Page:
Lots of people don't know what a farm stay is. For all of you, here are some farm stay FAQs answered.
Q1: How is a farm stay different than a B and B? How is it different than WWOOFing?
A: The term 'farm stay' is pretty broad - it just means you're staying on a working farm for a short time. The 'farm stay' might be interactive, with the guests helping out with chores, or it might not be, depending on the needs and wants of the guests and the farmers. The 'stay' could be in a B&B, or it could mean camping as a WWOOF volunteer. On this blog, I talk mostly about farm stays where guests pay for their lodging, like a farm B&B or cabin rental, and there's absolutely no work requirement. These farm stays are great for people who want to escape to a farm to relax for a weekend, while getting a closeup view of the source of their food. Many of these farm stays are especially suited for families with kids, though some are retreats specifically for adults.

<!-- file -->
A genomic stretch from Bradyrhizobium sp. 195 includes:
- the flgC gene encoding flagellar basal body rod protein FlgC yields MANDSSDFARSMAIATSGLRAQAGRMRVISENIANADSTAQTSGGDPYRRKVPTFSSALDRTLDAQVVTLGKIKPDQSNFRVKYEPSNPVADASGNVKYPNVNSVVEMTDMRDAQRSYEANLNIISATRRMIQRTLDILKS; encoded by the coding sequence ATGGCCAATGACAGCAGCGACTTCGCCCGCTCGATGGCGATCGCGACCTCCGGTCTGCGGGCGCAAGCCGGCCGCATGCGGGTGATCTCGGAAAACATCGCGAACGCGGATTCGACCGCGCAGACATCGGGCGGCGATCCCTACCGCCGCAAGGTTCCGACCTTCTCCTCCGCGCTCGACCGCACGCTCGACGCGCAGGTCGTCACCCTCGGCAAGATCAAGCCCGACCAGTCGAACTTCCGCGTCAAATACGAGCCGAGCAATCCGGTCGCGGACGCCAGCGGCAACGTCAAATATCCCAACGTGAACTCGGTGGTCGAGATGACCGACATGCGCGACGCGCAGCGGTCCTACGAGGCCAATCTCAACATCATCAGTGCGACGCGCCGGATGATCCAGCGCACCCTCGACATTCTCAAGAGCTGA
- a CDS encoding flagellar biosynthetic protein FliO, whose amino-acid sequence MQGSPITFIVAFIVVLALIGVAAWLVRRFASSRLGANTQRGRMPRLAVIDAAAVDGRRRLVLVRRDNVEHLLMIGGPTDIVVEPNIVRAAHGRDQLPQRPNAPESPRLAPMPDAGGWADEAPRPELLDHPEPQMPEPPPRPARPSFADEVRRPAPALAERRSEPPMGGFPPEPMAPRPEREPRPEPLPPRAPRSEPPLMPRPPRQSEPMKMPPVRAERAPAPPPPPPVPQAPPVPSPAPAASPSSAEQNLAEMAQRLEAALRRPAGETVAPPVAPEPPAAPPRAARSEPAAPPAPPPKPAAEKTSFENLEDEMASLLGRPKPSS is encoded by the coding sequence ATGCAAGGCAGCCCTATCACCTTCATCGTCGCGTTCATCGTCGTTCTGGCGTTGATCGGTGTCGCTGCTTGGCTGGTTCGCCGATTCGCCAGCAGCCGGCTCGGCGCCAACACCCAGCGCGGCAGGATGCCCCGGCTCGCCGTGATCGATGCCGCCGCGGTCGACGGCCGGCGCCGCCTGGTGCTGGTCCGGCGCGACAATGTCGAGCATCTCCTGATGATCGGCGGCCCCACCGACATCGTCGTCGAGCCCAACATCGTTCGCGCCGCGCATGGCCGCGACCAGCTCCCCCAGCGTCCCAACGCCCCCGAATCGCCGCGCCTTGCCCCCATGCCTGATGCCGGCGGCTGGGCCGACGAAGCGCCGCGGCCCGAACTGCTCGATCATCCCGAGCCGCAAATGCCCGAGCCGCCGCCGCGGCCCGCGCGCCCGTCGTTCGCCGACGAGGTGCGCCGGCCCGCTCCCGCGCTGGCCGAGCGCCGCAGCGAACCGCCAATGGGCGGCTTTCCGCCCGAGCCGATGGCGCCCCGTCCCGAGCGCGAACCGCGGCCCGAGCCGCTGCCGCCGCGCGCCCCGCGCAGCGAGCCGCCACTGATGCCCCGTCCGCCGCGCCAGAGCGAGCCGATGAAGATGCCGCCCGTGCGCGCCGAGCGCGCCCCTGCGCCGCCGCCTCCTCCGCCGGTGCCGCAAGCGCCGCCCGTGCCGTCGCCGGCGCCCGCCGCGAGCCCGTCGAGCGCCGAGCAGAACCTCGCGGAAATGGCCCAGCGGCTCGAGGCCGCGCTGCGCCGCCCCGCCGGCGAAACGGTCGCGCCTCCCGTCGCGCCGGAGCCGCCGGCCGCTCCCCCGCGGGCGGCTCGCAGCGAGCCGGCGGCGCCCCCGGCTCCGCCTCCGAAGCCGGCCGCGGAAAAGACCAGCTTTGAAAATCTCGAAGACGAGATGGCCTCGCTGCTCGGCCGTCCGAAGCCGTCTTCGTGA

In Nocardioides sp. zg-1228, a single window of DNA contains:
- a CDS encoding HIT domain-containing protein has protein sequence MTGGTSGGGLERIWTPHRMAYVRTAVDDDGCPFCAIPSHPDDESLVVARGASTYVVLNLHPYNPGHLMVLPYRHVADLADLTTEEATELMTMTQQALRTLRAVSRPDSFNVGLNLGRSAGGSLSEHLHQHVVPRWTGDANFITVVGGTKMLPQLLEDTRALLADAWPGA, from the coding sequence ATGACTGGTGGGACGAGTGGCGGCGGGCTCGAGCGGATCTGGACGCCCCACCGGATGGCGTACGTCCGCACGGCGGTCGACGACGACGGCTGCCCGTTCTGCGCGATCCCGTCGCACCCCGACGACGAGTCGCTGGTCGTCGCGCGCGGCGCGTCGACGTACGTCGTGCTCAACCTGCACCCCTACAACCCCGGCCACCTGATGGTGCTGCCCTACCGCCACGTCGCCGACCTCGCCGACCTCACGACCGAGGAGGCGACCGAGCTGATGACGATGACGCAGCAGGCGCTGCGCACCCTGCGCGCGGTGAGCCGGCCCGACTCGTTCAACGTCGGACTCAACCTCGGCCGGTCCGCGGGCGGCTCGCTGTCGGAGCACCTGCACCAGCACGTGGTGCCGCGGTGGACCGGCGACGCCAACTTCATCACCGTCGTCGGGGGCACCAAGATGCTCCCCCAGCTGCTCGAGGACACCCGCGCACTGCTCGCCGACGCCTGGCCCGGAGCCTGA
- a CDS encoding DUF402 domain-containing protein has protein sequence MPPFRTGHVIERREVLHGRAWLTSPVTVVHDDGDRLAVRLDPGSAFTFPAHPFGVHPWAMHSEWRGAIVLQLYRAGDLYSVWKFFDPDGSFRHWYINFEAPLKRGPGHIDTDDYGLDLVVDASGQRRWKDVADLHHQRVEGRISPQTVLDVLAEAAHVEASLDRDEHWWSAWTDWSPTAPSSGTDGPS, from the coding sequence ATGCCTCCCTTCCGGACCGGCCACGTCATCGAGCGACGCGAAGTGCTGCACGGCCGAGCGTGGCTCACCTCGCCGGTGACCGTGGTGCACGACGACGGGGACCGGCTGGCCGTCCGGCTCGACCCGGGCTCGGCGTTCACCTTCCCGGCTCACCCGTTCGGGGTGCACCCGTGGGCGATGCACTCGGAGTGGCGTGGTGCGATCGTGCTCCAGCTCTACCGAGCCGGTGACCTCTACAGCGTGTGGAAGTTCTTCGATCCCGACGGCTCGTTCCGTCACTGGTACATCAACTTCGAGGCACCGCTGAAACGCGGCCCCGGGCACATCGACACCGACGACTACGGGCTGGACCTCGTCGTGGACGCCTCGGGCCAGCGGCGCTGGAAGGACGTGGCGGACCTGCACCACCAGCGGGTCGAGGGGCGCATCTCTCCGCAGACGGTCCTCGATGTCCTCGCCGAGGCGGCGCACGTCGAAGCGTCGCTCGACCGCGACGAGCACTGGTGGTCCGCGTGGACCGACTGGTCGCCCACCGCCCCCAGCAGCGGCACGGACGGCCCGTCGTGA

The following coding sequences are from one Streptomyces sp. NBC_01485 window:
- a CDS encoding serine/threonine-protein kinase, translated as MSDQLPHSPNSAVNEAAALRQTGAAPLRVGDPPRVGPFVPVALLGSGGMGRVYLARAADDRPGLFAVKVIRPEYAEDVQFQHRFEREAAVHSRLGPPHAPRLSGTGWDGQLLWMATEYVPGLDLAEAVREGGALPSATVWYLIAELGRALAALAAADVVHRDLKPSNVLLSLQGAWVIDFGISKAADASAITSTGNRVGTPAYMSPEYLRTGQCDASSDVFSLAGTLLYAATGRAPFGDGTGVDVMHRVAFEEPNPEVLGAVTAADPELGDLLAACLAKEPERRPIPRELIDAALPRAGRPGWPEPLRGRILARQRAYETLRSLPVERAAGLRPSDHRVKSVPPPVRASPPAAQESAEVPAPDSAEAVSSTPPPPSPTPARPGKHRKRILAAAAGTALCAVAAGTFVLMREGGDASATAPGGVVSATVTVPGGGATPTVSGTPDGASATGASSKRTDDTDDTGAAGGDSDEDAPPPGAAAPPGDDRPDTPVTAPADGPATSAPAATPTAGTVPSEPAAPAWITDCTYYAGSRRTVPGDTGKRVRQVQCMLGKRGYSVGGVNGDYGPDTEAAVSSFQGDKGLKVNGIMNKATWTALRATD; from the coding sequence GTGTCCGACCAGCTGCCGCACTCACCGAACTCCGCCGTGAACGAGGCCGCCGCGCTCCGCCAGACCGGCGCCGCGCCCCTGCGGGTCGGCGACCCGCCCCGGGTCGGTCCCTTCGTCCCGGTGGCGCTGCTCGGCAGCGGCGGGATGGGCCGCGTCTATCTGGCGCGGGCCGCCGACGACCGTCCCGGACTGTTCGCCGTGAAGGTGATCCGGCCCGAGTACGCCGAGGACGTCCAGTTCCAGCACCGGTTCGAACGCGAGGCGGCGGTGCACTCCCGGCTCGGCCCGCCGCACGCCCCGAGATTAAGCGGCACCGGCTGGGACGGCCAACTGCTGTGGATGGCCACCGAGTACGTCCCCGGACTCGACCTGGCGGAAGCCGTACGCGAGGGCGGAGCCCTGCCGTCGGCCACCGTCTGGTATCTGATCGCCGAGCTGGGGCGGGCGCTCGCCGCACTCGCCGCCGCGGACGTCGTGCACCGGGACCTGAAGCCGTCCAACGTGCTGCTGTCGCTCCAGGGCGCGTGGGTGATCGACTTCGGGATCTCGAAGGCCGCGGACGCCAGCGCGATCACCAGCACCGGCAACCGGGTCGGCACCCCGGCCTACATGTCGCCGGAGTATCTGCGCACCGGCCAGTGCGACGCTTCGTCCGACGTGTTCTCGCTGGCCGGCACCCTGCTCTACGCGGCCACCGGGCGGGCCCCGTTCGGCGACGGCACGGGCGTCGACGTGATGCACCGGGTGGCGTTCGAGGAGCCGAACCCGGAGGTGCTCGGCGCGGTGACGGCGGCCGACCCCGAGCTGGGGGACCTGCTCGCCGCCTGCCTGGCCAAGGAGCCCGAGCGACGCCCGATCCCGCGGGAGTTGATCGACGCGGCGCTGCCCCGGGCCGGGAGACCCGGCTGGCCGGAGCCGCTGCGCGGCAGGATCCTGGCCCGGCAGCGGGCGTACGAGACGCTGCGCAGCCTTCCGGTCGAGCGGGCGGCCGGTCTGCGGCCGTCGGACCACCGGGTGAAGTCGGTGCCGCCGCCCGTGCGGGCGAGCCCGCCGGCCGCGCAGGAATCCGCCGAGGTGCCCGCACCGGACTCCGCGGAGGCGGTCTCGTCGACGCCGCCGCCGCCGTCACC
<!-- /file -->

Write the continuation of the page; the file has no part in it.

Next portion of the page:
There are some great resources out there for people interested in working farm stays, where there's usually a minimum work requirement and length of stay, and in return the volunteer gets free or very cheap lodging. For short-term working farm stays, in addition to WWOOF, check out GrowFood.org.
Q2: So, how expensive are these 'farm stays,' anyway?
A: Farm stays are a broad category of accommodations, ranging from a spot to pitch a tent to luxurious resort with five-star amenities and service. The unifying factor is that the accommodation is situated on a working farm, i.e. a farm that produces food or fiber. Accordingly, price varies tremendously. For a American farm stay, you can pay from $10-15 for a tent site at a place like Four Springs Farm in VT or D Acres of New Hampshire, to upwards of $1000/night for an all-inclusive stay at the Blackberry Farm in Tennessee. Of course, you can find all prices in between as well. The most typical range is something like $70-150/night, so comparable to other B&Bs you would find in the same area. There's a farm stay for every type and every budget -- what a relief!
Photo: View from the fields, Four Springs Farm, Royalton, Vermont